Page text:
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Analytical Ion Spectroscopy

Combining the individual analytical strengths of mass spectrometry and infrared spectroscopy, infrared ion spectroscopy is increasingly recognized as a powerful tool for small-molecule identification in a wide range of analytical applications.

Mass spectrometry is itself a leading analytical technique for small-molecule identification on the merit of its outstanding sensitivity, selectivity and versatility. The foremost shortcoming of the technique, however, is its limited ability to directly probe molecular structure, especially when contrasted against spectroscopic techniques.

In infrared ion spectroscopy (IRIS), infrared vibrational spectra are recorded for mass-isolated ions and provide a signature that can be matched to reference spectra, either measured from standards or predicted using quantum-chemical calculations.


Key challenge

Small molecule identification is a key challenge in various areas of (bio)analytical science, including biomarkers, environmental sciences, forensics, etc.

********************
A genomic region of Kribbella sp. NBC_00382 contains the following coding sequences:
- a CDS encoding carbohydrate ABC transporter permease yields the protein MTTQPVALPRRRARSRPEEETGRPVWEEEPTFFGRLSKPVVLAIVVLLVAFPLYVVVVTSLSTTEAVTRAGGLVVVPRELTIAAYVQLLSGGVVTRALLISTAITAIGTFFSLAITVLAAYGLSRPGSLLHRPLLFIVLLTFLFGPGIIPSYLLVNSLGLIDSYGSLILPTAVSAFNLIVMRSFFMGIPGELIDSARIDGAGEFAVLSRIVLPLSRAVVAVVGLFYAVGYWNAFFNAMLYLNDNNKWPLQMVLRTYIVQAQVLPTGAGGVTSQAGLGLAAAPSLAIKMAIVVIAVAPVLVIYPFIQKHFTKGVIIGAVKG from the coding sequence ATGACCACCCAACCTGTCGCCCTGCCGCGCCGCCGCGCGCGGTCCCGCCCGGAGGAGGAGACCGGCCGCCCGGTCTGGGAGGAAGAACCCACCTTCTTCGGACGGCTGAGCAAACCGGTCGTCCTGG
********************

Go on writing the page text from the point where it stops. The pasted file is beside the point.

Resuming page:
As an example, researchers at FELIX have shown that it is possible to differentiate enantiomeric N-acetylhexosamines directly from body fluids using infrared ion spectroscopy, providing orthogonal identification of molecular structure unavailable by standard liquid chromatography/high-resolution tandem mass spectrometry. These results illustrate the potential for ion spectroscopy to be used for the identification of new functional biomarkers (in this care corresponding to an inborn error of metabolism), and more generally, for the identification of small molecules from complex mixtures.

Recently, we identified new biomarkers for pyridoxine-dependent epilepsy which resulted in a publication in The Journal of Clinical Investigations.

Promising new route

High-performance liquid chromatography mass spectrometry (HPLC/MS) is a widely used analytical technique. FELIX researchers have for the first time used HPLC/MS in combination with infrared ion spectroscopy. We have identified positional isomers of hydroxy-atorvastatins, active metabolites of the drug atorvastatin. In combination with chromatographic separation, infrared spectroscopy of mass-selected ions provides a promising new route for the identification of the molecular structures of unknown m/z peaks in complex mixture analysis. Using currently existing experimental protocols an IR spectrum can routinely be measured from only a few nanograms of sample.


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